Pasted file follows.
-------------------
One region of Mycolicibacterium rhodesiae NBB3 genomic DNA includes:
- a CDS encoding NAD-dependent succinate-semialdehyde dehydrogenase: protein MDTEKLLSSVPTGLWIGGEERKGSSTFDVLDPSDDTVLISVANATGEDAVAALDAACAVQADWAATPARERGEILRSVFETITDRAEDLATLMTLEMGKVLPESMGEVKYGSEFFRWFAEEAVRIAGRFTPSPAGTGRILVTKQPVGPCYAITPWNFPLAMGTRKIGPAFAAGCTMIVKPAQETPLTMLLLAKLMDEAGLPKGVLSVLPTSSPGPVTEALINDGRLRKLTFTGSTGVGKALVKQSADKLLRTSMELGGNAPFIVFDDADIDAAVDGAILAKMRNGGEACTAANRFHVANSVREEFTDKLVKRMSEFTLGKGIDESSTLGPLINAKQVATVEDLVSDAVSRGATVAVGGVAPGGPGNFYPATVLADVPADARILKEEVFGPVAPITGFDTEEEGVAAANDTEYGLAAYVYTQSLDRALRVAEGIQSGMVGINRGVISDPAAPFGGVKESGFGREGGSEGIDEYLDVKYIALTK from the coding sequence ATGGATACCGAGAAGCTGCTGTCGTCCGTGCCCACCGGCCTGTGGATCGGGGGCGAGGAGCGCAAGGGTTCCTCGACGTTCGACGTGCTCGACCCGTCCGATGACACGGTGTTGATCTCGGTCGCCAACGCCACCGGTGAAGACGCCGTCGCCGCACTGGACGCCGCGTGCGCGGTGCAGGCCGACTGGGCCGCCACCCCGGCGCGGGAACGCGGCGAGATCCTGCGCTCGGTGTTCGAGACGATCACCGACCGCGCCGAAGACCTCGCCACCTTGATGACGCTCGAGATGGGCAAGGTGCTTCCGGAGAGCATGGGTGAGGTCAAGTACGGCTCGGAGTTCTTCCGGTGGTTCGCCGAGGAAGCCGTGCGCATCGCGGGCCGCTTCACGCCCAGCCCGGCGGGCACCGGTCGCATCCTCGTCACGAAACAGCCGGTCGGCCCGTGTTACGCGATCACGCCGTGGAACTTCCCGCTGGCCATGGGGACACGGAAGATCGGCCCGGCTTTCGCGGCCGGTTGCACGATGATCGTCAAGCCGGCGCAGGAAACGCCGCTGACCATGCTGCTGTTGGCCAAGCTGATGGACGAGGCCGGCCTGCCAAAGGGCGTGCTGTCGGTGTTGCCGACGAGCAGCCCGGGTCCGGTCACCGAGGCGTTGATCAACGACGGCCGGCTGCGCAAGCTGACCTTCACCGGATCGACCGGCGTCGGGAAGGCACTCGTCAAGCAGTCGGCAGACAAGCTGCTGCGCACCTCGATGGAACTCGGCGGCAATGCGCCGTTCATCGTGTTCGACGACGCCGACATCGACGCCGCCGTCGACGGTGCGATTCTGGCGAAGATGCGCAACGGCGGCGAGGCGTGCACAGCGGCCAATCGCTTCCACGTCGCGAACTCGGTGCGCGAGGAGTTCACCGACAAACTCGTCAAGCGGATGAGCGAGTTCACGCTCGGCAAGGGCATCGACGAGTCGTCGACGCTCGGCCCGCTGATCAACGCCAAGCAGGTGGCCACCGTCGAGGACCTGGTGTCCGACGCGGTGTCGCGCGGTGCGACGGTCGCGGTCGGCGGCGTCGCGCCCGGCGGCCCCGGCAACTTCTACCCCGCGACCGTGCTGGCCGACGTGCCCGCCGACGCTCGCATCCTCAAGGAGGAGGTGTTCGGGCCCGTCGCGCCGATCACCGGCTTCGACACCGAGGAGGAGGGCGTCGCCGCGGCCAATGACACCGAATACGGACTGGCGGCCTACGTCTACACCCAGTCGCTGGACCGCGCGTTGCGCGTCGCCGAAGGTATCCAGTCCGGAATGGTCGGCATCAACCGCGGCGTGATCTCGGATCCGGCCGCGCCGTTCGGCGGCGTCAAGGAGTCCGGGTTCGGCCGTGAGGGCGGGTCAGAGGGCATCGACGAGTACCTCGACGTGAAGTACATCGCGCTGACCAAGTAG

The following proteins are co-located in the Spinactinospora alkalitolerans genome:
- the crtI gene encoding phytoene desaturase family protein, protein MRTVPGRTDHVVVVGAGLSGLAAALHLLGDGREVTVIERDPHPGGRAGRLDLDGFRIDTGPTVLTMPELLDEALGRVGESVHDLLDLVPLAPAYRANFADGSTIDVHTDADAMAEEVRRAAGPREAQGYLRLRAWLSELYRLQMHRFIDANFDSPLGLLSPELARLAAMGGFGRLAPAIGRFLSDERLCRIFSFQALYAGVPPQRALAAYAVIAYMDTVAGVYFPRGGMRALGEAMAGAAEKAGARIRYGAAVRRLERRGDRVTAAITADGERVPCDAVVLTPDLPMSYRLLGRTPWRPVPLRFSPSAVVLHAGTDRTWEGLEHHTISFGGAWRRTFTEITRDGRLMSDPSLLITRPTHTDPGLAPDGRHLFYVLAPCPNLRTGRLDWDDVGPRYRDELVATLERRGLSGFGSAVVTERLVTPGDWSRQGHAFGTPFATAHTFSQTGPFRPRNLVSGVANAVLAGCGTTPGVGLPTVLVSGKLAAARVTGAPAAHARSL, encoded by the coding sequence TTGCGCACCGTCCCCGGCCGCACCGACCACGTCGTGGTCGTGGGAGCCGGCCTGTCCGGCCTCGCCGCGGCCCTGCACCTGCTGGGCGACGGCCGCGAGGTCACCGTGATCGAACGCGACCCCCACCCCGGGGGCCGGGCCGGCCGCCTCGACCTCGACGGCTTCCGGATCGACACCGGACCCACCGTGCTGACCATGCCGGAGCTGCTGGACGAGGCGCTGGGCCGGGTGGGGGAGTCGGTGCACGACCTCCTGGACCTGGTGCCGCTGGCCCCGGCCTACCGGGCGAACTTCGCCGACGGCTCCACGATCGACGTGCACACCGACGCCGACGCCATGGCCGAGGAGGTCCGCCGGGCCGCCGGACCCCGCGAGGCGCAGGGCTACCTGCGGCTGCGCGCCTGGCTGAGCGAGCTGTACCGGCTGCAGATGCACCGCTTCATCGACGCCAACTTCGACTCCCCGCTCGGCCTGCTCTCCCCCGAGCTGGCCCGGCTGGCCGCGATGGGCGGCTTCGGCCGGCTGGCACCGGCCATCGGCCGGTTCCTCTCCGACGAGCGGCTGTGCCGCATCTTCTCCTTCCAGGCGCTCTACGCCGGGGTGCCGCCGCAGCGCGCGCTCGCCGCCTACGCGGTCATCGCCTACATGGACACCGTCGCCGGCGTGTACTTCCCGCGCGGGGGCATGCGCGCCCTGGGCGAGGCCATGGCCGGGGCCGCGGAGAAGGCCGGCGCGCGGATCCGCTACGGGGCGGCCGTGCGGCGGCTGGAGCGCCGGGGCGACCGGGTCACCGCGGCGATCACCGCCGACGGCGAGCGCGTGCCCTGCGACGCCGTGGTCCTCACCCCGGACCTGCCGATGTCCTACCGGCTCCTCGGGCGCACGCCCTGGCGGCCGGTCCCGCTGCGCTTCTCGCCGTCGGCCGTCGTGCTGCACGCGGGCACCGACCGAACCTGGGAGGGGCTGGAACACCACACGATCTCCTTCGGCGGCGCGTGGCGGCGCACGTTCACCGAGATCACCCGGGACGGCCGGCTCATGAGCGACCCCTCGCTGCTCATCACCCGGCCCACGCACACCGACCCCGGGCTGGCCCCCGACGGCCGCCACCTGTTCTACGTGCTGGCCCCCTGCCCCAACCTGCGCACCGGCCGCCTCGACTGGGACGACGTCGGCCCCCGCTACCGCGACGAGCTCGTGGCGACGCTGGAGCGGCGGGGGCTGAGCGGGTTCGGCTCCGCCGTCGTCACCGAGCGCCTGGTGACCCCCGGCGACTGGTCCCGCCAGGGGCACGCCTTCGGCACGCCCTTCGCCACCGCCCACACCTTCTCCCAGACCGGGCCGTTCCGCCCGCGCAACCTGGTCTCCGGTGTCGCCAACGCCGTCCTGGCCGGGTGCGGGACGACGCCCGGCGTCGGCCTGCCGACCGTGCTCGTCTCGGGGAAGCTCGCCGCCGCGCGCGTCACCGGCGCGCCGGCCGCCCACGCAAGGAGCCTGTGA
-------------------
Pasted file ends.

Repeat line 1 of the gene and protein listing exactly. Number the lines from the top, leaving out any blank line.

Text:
One region of Mycolicibacterium rhodesiae NBB3 genomic DNA includes: